Ryder Requires Social Poise, Great Golf

The 2018 Ryder Cups Begins with a Gala at the Versailles Palace

The 2018 Ryder Cup will be played between September 28 and 30, and that’s just the day after tomorrow. The mecca of match play, Friday and Saturday will be taken up with four matches of fourball (better ball) and foursome (alternate shot). The great culmination, most peoples’ favorites, will all occur on Sunday, with twelve singles duels in the green and blue of France at Le Golf National. The course is situated in the Paris area, and is in a very French way, drop-dead gorgeous. Golfers allergic to water should start packing for home now, as the main course, Albatross, is very wet and threatening. Aigle (eagle) and Oiselet (birdie, little bird) make up the other two.

The more daunting, at least somewhat different, sort of Ryder Cup test will come sooner, as the American and European golfers attend the Gala Dinner with their assorted wives, fiancees, etc. A splashy set of photos came out today capturing the early festivities. When anyone who tours doesn’t yet have wealth, he or she certainly still meets a lot of it, but for an American, that’s different than doing it on the home turf of European royalty. The Gala this year will be held at the Palace of Versailles, the very heart of French royalty and upper aristocracy. Built in the 17th century by one of the early kings who erected a hunting lodge on the spot, all the subsequent Louis, from the XIV to the XVIII, took a swing at adding to the splendor. Now covering 800 hectares with the lodge, palace, additional palaces, gardens, etc., the golfers will be hosted where Louis XVI and Marie Antoinette were married.

Only a few years ago, most of the American players were college boys, and probably didn’t get around much in French aristocratic circles. They needn’t fear, though – no one else is very good at it, either, with a few exceptions. Walking in as couples, one could tell which players have worn tuxedos more often. The women who accompanied them, however, seemed to possess the greater talent for the occasion, mixing the gaiety with a fair amount of poise. One had to commiserate with Dustin Johnson,  a world number one, who was relegated to photo duty by his date, Pauline Gretzky. The eldest child of hockey great Wayne Gretzky, she was worth photographing at length in the generally spectacular display of fashions, and as an afterthought, perhaps sympathy for Johnson might be restrained.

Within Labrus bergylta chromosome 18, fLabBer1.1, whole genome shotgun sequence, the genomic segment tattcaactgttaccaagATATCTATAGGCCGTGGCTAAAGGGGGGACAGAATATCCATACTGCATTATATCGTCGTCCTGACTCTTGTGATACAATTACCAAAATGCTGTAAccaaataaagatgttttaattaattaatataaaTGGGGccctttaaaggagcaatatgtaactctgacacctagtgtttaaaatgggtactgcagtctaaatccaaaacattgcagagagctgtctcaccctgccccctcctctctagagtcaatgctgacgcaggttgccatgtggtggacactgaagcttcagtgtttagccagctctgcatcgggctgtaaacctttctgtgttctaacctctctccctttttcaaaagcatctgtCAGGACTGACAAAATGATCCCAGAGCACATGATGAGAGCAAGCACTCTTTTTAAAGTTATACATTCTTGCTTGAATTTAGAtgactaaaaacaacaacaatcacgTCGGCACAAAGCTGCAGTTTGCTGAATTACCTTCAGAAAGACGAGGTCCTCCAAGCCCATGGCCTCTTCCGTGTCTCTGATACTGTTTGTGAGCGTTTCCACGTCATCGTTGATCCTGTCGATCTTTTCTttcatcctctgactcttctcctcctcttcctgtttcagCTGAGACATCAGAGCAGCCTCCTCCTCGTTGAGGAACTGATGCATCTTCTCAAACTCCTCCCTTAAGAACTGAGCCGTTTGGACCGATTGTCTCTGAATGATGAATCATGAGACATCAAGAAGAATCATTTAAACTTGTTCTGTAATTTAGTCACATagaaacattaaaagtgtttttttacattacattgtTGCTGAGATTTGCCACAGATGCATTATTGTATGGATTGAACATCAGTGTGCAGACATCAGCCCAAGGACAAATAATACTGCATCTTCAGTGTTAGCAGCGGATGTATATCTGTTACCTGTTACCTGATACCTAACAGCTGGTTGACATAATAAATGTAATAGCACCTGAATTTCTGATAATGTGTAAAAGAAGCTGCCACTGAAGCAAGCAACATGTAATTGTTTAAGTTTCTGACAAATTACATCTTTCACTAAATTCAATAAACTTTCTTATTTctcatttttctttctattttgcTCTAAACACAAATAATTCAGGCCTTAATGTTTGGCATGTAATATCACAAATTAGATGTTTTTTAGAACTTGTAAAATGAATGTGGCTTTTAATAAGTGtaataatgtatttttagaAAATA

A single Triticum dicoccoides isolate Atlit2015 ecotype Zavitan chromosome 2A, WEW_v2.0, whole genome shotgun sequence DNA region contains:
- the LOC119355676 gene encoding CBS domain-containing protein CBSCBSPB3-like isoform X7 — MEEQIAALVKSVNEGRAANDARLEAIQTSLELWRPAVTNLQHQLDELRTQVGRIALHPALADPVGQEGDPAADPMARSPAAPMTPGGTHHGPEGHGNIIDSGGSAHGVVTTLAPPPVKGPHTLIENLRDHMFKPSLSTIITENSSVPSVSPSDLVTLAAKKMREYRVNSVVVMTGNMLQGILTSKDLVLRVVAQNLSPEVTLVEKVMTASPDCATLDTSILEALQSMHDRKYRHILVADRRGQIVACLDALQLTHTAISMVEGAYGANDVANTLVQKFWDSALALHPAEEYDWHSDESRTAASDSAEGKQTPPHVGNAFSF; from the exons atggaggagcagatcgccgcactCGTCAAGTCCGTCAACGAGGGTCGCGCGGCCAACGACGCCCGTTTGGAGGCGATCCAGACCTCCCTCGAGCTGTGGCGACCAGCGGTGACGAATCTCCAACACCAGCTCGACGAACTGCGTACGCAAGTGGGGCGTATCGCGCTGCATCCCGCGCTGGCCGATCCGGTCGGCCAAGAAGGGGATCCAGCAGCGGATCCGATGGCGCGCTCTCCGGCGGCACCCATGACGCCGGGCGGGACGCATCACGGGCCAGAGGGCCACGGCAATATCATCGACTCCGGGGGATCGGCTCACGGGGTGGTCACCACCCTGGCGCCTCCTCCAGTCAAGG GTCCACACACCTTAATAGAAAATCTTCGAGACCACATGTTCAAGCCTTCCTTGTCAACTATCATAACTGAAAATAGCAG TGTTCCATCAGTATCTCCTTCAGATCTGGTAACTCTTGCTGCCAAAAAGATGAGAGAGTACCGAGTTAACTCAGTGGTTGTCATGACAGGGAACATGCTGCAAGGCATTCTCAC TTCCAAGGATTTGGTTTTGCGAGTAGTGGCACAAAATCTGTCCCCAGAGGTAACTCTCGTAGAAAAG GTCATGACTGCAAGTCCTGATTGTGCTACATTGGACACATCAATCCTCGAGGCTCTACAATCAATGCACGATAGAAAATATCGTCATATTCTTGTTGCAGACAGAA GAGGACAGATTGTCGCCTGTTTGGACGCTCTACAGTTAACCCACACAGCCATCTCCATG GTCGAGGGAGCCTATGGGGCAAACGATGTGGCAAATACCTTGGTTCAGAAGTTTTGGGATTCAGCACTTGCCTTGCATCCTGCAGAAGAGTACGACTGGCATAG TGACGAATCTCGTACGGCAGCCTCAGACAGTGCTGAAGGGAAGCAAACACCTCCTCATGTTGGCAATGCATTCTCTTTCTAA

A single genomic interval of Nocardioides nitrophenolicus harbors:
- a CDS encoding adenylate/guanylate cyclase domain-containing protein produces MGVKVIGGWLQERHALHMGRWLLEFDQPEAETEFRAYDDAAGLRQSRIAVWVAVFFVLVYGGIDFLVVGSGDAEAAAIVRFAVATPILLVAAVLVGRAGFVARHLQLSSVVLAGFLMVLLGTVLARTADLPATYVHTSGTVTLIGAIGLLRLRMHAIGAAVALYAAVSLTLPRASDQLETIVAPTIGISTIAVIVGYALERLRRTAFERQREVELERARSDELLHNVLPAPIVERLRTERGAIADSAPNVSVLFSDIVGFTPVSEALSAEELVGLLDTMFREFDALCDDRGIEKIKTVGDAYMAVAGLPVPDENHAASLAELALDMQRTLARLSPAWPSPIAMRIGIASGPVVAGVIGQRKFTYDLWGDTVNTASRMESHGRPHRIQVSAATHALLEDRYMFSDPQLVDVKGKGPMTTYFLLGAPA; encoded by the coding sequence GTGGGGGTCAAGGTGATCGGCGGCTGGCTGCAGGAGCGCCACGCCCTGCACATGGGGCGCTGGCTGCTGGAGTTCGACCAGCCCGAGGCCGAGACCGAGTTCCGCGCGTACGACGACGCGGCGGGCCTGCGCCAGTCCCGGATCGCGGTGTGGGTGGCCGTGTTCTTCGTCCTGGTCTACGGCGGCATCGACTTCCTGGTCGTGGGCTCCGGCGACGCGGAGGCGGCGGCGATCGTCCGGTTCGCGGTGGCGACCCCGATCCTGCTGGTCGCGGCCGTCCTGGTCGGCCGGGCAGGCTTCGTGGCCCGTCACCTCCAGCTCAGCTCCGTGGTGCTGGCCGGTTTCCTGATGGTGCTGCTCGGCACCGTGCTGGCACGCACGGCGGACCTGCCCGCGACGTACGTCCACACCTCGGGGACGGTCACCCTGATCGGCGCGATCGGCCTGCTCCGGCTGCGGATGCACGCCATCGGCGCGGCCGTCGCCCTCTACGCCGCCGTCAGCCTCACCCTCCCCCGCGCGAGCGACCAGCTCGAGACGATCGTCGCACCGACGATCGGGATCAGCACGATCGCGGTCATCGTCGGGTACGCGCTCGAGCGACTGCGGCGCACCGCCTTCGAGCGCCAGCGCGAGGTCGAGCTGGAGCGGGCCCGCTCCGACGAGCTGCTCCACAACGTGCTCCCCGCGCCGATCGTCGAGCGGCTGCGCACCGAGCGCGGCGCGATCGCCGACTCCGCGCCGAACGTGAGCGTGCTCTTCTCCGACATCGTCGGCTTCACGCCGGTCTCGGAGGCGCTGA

After such a social hurdle for some, the real Ryder Cup begins, and the men relapse into something more akin to recent memory, golf matches that resemble frat house battles. The Americans boast a strong field including a newly-rejuvenated Tiger Woods, Brooks Koepka, Justin Thomas, Bryson de Chambeau (what a perfect name for a French Ryder Cup), Rickie Fowler, Jordan Spieth, Patrick Reed, Webb Simpson, Tony Finau, and good old Phil Mickelson. Although I don’t know much about one or two of the Europeans, there are names that elicit an opponent’s “ulp.” considering their recent success. They include Justin Rose, Francesco Molinari, Rory McIlroy, Jon Rahm, Tommy Fleetwood, Alexander Noren, Paul Casey, Henrik Stenson, Tyrell Hatton, Sergio Garcia, and Ian Poulter.

The Americans have not won a Ryder Cup in Europe since 1993, but are defending champions from the last go-round at Hazeltine. Europeans are in training to render themselves immune to what they view as typically American bad behavior, and the Americans are well-armed against what they see as European arrogance. With political tensions across the pond at a greater level of stress than usual, I hope that everyone will make an extra effort to remember how fortunate they all are to play the game they play, and for the venues on which they play it. More relevant to the first test at hand, however, I also hope that they can remember which fork goes with what dish, and the difference between an Italian and French Gavotte.

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